However, if I did not have the space or if I was renting, I would not have them. They do require effort and time, and some expense. In the twenty years we rented, we only had chickens one time, because we had a very chilled landlord.
Seasonal gardening jobs – late August
After cleaning the hens and turning the compost, a job I do at the same time (with some help from the chickens), I did some weeding and reviewed the garden.
It’s been an extremely wet and cold few months in our area. The brassicas have not grown quickly, and I was starting to feel concerned I will not get anything before Spring hits and they go to seed. But walking around the patch this morning, I could see that many plants are starting to shake off the Winter doldrums and are putting on some growth. I plan to pick a bunch of collard greens this week – I am very excited about this.
We picked the last of an Autumn batch of Cos lettuces last week. These were in a raised garden bed, so I refreshed the soil with a bag of potting mix and watered it in well. Then I planted new lettuce and spinach seeds, hoping for a quick Spring crop of both before it gets too warm. Spinach has been my nemesis this year, so I’m not holding my breath. Lettuce has been an absolute winner though. This time I planted more Cos Paris Island, a lovely red Cos lettuce, and my favourite, Marvel of Four Seasons, a red butter lettuce. I’m sure I mostly plant it because I love the name, although the lettuce is tasty too. If you are in southern Australia, you will have time for a quick crop of lettuce, chard, spinach, or Asian veggies like Pak Choy or Tatsoi before the hot weather causes them to bolt to seed. Just plant ASAP now that the sun is coming out and the days are longer.
I started the first of the Summer veggie seeds last week on the heat mat. I’m going in hard on eggplants and chillies this year, as I mentioned last week. But I’ve also started more Spring Onions (Red Candy Stick), bulbing onions (Barletta), some more Chard (Rainbow), Capsicum Golden Marconi, and Green Zebra tomatoes. Next on the list are all the eggplants – this season I’m growing four kinds. I completely caved when I saw the seed catalogues, and bought a heap of different varieties to try. I bought my seeds from Happy Valley seeds and so far I have been really happy with the price and quality.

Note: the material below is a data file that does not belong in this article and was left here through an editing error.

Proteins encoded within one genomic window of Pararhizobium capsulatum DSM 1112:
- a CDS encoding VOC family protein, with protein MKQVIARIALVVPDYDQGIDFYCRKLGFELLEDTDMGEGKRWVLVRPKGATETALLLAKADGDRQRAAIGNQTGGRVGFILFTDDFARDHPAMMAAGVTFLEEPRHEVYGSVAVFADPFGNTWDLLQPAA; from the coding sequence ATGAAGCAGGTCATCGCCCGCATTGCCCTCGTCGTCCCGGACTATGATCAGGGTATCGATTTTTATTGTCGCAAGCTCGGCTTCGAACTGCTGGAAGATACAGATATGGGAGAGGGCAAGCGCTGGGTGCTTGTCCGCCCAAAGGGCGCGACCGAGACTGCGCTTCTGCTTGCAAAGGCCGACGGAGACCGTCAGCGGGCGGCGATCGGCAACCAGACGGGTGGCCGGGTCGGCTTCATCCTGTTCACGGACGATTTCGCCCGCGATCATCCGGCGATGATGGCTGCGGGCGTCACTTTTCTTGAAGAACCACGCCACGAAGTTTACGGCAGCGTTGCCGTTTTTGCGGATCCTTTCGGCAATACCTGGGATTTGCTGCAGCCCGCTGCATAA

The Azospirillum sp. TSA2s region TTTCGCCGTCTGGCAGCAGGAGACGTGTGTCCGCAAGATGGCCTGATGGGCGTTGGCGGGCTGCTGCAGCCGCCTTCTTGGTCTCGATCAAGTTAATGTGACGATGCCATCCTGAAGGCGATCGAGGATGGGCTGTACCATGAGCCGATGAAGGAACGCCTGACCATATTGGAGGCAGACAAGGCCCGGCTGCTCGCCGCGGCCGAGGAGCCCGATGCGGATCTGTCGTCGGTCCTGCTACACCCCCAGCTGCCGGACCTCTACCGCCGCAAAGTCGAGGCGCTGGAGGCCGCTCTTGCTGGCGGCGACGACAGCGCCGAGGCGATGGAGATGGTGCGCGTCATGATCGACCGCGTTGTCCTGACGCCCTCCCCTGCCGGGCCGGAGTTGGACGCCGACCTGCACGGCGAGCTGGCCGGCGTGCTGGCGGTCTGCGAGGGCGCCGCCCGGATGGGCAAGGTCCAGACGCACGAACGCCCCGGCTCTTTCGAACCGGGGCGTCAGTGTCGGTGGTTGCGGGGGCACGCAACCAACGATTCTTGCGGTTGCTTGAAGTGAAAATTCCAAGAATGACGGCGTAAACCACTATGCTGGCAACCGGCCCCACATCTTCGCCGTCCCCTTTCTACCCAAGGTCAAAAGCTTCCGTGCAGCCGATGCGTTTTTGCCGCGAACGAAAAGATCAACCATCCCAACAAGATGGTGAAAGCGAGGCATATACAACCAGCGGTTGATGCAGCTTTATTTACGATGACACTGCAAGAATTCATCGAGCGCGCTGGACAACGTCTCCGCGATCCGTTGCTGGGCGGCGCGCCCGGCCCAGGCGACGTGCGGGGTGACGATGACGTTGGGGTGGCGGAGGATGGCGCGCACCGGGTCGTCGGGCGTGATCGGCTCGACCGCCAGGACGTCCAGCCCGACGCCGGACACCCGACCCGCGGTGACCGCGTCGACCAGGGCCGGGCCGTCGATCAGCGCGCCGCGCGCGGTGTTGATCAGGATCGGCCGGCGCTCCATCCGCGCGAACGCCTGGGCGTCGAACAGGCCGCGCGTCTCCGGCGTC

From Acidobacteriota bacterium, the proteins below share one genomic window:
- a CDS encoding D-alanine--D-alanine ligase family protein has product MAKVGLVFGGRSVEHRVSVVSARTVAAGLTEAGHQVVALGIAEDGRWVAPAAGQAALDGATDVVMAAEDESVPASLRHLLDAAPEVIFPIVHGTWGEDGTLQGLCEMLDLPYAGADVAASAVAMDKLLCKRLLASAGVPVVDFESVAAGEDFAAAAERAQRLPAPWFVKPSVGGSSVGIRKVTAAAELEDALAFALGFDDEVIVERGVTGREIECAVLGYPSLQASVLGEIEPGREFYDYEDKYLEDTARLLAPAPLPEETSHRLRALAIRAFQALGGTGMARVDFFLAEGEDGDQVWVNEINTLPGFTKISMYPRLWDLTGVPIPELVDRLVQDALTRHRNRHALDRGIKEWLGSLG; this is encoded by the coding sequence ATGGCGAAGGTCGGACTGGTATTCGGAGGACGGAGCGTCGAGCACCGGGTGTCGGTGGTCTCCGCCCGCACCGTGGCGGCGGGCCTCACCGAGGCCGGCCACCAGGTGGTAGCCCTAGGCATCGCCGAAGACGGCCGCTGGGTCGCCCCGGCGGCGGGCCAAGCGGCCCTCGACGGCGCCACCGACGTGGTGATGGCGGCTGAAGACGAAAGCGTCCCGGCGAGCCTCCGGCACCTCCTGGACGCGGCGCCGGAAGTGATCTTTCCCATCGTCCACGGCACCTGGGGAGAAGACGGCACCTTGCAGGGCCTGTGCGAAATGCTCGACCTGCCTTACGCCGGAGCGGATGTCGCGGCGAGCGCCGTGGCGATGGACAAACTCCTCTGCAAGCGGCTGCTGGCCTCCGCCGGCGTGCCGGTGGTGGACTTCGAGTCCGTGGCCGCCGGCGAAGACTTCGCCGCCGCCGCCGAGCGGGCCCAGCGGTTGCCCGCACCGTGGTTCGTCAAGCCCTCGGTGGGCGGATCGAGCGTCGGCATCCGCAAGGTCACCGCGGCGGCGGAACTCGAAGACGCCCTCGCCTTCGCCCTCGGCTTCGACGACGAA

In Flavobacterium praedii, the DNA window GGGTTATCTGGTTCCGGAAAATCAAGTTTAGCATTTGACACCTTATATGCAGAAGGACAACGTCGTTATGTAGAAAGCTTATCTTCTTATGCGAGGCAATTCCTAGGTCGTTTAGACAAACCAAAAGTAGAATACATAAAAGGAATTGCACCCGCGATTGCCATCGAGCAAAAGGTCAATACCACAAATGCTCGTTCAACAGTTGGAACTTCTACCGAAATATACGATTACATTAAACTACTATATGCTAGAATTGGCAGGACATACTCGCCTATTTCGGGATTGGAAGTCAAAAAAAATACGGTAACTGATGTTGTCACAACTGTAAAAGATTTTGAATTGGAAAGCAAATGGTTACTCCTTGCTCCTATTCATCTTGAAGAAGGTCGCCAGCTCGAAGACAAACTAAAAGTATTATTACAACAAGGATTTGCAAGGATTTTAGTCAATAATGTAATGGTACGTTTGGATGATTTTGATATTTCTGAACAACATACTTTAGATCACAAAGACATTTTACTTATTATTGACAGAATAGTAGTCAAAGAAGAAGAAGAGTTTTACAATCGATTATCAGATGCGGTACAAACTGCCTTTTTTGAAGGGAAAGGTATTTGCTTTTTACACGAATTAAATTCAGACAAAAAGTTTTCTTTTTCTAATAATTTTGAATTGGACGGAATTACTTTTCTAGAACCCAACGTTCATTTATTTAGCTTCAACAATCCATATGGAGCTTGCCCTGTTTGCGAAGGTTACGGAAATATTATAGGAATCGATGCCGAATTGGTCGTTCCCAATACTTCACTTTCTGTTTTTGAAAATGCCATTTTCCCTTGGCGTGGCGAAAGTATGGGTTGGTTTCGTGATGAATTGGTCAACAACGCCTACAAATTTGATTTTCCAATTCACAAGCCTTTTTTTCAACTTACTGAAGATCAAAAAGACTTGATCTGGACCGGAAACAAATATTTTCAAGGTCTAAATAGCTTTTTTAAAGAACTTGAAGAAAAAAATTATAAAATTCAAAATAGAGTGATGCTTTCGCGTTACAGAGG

I’m not banking on seed-raising like I did last season. This time, I’m treating it as a fun hobby. If I get to the first week of October and I don’t have enough homegrown seedlings to plant out, I will go to a nursery and fill in the gaps. I don’t want to lose any precious warm growing months.
Bare-rooted fruit tree
It’s almost time out for planting a bare rooted fruit tree (apples, quinces, nectarines, etc). In some parts of our State, I wouldn’t bother – it’s too late. But in my area, we are usually about six weeks behind the weather patterns of the rest of the State. Therefore, I’m going to take a punt and buy a bare-rooted fruit tree next weekend. I have a spot where Audrey II, the ill-fated boysenberry cane used to be. Her trellis remains, and I want to plant a tree that I can espalier. My plan is for a Quince, but I will settle for another Apple. If I don’t get it in the ground next Sunday though, I know I will have left my run too late and will have to wait another ten months.